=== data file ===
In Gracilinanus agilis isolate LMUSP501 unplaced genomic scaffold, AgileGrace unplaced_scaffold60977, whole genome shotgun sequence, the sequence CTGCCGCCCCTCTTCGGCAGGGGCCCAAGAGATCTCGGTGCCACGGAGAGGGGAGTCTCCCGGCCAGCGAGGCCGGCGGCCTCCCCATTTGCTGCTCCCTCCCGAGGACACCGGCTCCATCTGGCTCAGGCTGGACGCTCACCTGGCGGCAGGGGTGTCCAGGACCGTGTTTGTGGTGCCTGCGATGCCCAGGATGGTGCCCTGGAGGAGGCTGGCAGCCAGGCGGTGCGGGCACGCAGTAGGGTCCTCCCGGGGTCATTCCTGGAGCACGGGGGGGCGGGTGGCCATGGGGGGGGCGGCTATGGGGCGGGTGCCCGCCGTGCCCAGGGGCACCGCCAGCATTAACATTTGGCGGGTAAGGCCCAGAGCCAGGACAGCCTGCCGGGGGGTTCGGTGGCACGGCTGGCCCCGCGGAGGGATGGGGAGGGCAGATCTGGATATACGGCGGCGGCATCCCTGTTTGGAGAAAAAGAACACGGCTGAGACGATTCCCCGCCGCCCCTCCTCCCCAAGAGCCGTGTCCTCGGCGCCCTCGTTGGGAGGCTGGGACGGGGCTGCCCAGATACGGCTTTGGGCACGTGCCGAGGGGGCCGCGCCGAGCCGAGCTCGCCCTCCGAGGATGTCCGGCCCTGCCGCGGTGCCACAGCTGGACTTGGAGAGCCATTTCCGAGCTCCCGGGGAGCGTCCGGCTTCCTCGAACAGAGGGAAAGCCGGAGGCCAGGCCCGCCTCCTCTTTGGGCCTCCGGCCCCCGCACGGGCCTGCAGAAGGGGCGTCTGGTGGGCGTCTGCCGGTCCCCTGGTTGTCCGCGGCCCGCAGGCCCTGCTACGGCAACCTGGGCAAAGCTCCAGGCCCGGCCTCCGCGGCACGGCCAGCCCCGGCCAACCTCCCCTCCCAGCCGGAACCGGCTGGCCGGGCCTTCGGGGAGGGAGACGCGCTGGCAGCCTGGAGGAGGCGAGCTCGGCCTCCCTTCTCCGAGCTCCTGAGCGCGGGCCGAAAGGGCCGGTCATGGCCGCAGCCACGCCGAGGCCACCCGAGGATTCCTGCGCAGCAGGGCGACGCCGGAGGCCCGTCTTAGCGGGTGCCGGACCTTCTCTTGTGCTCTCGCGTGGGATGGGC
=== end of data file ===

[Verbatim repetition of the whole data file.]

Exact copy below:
In Gracilinanus agilis isolate LMUSP501 unplaced genomic scaffold, AgileGrace unplaced_scaffold60977, whole genome shotgun sequence, the sequence CTGCCGCCCCTCTTCGGCAGGGGCCCAAGAGATCTCGGTGCCACGGAGAGGGGAGTCTCCCGGCCAGCGAGGCCGGCGGCCTCCCCATTTGCTGCTCCCTCCCGAGGACACCGGCTCCATCTGGCTCAGGCTGGACGCTCACCTGGCGGCAGGGGTGTCCAGGACCGTGTTTGTGGTGCCTGCGATGCCCAGGATGGTGCCCTGGAGGAGGCTGGCAGCCAGGCGGTGCGGGCACGCAGTAGGGTCCTCCCGGGGTCATTCCTGGAGCACGGGGGGGCGGGTGGCCATGGGGGGGGCGGCTATGGGGCGGGTGCCCGCCGTGCCCAGGGGCACCGCCAGCATTAACATTTGGCGGGTAAGGCCCAGAGCCAGGACAGCCTGCCGGGGGGTTCGGTGGCACGGCTGGCCCCGCGGAGGGATGGGGAGGGCAGATCTGGATATACGGCGGCGGCATCCCTGTTTGGAGAAAAAGAACACGGCTGAGACGATTCCCCGCCGCCCCTCCTCCCCAAGAGCCGTGTCCTCGGCGCCCTCGTTGGGAGGCTGGGACGGGGCTGCCCAGATACGGCTTTGGGCACGTGCCGAGGGGGCCGCGCCGAGCCGAGCTCGCCCTCCGAGGATGTCCGGCCCTGCCGCGGTGCCACAGCTGGACTTGGAGAGCCATTTCCGAGCTCCCGGGGAGCGTCCGGCTTCCTCGAACAGAGGGAAAGCCGGAGGCCAGGCCCGCCTCCTCTTTGGGCCTCCGGCCCCCGCACGGGCCTGCAGAAGGGGCGTCTGGTGGGCGTCTGCCGGTCCCCTGGTTGTCCGCGGCCCGCAGGCCCTGCTACGGCAACCTGGGCAAAGCTCCAGGCCCGGCCTCCGCGGCACGGCCAGCCCCGGCCAACCTCCCCTCCCAGCCGGAACCGGCTGGCCGGGCCTTCGGGGAGGGAGACGCGCTGGCAGCCTGGAGGAGGCGAGCTCGGCCTCCCTTCTCCGAGCTCCTGAGCGCGGGCCGAAAGGGCCGGTCATGGCCGCAGCCACGCCGAGGCCACCCGAGGATTCCTGCGCAGCAGGGCGACGCCGGAGGCCCGTCTTAGCGGGTGCCGGACCTTCTCTTGTGCTCTCGCGTGGGATGGGC